No. We could look. We could go to the railroad station and there was the bridge, and we could see the fires in London. We could see their docks. The Surrey docks, they'd be ablaze. You could just see the fire. The sky was all lit up with red. And then when you went into London you could see the houses. And when I went to Liverpool, they had finished the real heavy bombing by then. That would be, what, 1941.

EE:

Fourty-two? Yes, '41, when you went in there.

VG:

Yes, '41.

EE:

'40 was really the bad bombing.

VG:

Yes. And mainly, like, there would be like rows and rows of streets, of houses, just gone.

EE:

I guess they were attacking the bigger cities and not little places like Ewell.

VG:

They did.

EE:

In some sense, you were protected by being out in the country.

VG:

By being, yes. So, when I was stationed up there, we were stationed, billeted about half and hour, twenty minutes from Liverpool. And then we were taken in every day to this place, you know, this huge—it was a Merchant Marine hotel. We were taken there, and of course we worked. And two or three nights a week we'd have to stay down there, but we'd be underneath the ground almost. All the airmen would be up top, in that hotel.

EE:

So, they basically were sheltering women, is what they were doing, by having you all down there.

VG:

All down there. There was only four or five of us in one room. We were down there, and then we'd have to get up like 5:30 and start work, start working.

EE:

Let me ask you how you got to Liverpool, by deciding to join. You wanted to join. You wanted to do something right when the war started.

VG:

Yes, we all did. I mean, it was just, you just did it.

EE:

Did you have other friends of yours that immediately went and joined things?

VG:

No. No. I was alone. Yes.

EE:

You had to wait, because you were underage.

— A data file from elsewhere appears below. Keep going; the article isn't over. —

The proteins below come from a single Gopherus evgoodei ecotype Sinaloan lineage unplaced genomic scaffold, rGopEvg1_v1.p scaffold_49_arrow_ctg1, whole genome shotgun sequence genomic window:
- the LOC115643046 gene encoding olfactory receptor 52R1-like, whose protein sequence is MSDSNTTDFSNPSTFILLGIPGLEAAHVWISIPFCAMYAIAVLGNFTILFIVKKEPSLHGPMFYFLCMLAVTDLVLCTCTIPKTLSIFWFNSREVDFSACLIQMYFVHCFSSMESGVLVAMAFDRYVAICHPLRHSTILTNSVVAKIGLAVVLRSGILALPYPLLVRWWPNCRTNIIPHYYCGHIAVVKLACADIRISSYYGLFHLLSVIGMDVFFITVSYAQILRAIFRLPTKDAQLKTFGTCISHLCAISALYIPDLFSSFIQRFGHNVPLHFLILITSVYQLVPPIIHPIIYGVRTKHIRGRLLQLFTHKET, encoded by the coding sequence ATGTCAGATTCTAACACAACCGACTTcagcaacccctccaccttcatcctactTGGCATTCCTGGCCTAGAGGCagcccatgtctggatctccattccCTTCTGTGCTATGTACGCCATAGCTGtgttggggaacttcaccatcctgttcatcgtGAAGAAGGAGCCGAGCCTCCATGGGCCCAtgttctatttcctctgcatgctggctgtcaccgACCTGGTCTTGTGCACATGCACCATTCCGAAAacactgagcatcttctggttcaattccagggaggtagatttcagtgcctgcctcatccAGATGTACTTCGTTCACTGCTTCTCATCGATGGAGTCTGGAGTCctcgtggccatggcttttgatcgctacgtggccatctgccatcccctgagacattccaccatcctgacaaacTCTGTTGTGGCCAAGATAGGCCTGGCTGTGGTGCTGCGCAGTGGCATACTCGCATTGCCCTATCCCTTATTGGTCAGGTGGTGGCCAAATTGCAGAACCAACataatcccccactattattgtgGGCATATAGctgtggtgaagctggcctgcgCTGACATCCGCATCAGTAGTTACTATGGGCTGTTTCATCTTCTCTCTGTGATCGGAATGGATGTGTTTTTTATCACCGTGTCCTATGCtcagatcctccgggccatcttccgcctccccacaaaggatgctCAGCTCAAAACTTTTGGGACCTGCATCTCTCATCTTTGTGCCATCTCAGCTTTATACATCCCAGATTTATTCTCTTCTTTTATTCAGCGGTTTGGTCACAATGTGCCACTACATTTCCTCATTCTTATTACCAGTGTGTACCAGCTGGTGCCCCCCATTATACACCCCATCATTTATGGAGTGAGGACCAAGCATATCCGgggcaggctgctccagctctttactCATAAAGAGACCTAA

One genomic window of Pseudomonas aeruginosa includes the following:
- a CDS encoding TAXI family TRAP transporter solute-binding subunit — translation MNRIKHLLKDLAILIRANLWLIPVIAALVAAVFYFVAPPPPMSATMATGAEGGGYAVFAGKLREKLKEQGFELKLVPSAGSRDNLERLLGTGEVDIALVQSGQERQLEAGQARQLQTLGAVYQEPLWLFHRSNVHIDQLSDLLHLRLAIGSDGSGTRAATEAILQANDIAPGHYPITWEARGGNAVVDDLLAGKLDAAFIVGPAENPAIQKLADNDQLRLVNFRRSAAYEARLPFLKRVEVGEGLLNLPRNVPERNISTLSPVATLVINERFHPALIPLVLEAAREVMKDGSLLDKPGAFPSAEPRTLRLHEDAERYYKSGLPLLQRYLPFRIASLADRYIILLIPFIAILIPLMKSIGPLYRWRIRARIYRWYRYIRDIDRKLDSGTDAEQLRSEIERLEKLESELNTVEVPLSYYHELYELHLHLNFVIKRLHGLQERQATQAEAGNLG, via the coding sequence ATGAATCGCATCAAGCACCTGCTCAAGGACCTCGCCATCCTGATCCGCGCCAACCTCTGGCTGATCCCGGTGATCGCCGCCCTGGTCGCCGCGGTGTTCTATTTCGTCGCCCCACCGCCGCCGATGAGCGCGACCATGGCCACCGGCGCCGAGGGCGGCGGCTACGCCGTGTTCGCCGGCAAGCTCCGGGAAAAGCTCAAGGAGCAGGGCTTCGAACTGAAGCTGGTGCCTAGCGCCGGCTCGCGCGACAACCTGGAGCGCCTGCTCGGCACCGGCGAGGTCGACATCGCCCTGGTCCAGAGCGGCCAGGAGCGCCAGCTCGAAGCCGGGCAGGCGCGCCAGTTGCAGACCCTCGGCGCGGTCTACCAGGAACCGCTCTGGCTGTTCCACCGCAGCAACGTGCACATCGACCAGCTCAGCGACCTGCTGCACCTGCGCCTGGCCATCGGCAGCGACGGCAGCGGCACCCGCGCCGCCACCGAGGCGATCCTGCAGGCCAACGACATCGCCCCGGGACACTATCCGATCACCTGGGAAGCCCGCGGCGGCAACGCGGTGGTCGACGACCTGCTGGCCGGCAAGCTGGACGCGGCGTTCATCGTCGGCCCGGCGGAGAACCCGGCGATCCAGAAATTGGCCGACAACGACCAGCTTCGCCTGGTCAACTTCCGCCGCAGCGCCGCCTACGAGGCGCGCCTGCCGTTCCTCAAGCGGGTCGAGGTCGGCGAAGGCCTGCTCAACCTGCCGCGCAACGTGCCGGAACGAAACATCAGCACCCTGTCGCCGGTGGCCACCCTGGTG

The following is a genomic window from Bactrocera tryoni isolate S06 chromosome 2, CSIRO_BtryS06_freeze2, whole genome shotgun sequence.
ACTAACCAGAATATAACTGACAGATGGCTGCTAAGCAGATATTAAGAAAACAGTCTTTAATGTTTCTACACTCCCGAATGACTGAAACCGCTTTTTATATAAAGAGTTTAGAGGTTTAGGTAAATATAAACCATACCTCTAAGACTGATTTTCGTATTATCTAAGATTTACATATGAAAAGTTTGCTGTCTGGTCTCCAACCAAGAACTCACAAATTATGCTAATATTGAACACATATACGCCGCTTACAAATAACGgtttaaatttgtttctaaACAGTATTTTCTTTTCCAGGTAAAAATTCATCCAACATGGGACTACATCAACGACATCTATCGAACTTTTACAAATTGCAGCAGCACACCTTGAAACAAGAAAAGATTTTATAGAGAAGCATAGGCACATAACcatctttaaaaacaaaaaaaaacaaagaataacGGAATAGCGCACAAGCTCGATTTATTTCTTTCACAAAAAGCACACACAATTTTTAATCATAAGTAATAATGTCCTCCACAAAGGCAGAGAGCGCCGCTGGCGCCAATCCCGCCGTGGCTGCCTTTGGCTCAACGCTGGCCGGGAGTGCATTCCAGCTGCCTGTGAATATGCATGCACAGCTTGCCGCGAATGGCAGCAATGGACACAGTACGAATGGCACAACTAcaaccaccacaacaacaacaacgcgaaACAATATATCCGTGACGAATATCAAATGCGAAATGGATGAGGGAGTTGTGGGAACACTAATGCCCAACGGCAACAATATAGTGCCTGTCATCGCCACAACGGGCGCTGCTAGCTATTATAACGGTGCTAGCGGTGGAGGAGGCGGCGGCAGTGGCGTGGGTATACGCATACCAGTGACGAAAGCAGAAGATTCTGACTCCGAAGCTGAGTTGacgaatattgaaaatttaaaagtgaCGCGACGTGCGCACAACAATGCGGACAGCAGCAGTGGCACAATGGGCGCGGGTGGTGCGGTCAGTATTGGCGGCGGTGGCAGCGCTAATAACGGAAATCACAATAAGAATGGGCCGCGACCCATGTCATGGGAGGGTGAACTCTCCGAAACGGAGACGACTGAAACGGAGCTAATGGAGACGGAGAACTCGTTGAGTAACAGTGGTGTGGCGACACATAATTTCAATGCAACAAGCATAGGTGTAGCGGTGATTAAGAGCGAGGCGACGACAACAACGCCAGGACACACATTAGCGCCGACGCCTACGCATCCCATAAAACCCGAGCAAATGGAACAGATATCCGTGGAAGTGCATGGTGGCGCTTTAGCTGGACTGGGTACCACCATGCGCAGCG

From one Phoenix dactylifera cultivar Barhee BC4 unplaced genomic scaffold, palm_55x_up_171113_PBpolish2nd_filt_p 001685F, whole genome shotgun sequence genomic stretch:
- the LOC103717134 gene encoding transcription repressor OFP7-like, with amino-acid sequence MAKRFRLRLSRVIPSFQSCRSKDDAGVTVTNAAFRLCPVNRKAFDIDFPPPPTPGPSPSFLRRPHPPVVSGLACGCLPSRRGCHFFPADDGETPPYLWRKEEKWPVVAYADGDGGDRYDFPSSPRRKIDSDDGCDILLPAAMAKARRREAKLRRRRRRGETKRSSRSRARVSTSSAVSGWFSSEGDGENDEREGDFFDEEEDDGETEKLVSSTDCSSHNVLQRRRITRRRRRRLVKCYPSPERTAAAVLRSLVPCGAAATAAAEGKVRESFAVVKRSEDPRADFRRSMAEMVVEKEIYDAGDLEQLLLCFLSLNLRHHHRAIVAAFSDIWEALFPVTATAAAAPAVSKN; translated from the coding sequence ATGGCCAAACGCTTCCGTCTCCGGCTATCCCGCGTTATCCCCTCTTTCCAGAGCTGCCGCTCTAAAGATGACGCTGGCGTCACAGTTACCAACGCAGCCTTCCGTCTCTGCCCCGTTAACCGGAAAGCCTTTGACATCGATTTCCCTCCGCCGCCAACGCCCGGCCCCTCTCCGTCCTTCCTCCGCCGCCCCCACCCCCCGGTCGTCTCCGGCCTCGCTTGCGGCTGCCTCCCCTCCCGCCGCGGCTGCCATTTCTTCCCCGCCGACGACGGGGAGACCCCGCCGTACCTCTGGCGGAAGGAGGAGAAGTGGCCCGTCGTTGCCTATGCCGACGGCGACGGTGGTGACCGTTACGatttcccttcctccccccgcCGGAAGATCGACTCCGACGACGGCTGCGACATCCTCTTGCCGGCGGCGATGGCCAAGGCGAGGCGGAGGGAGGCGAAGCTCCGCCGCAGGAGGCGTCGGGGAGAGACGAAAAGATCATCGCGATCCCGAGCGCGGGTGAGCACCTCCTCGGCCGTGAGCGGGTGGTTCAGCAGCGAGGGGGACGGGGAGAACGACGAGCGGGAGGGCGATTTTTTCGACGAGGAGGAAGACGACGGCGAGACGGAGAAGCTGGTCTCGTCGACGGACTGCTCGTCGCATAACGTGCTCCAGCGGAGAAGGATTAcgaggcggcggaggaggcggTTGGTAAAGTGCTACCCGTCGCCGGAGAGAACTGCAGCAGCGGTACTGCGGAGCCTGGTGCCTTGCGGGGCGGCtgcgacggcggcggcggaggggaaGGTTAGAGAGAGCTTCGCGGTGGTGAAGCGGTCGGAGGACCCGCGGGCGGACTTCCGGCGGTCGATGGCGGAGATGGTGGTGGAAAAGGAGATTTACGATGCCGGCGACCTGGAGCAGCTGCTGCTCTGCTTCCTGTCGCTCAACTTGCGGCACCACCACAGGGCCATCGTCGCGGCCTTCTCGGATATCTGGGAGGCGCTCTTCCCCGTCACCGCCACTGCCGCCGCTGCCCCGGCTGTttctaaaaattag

VG:

No. No, I didn't have to wait at all. I went right in. I joined—

EE:

Okay. You had to get your parents' permission?

VG:

Yes. Yes.

EE:

Okay. Tell me, because the opportunities in this country were very limited for women's service. It's different when your country is under attack.

VG:

Yes.

EE:

So tell me and the folks who will be reading this the benefit of, what were the opportunities that women would do for joining the service? The traditional role would have been to do like your sister and to join the Red Cross or some kind of volunteer organization that would—nursing role and Red Cross probably would have been the ones that would have been before the war. When was the WAAF formed? Was it right there at the beginning, in '39?

VG:

I think so. It must have been.

EE:

What were the options for service within that branch? What could a member of the Women's Auxiliary—

VG:

It was limitless, actually, except for flying and going to combat. The girls, a lot of them were balloon operators. I think they worked on ack-ack [anti-aircraft artillery]. Almost anything. Some of them worked in that decoding place. I mean, you can read stories here of all the girls, what they did.

EE:

So it's a whole range of skills.

VG:

Just almost anything.

EE:

Everything except flying.

VG:

Yes. Yes. As far as I know, there were no flyers.

EE:

Well, now, in this country most of the women—the phrase was, “Free a man to fight.” Is that what the WAAF was doing? Were you taking roles that would have been normally done by men, or were these—

VG: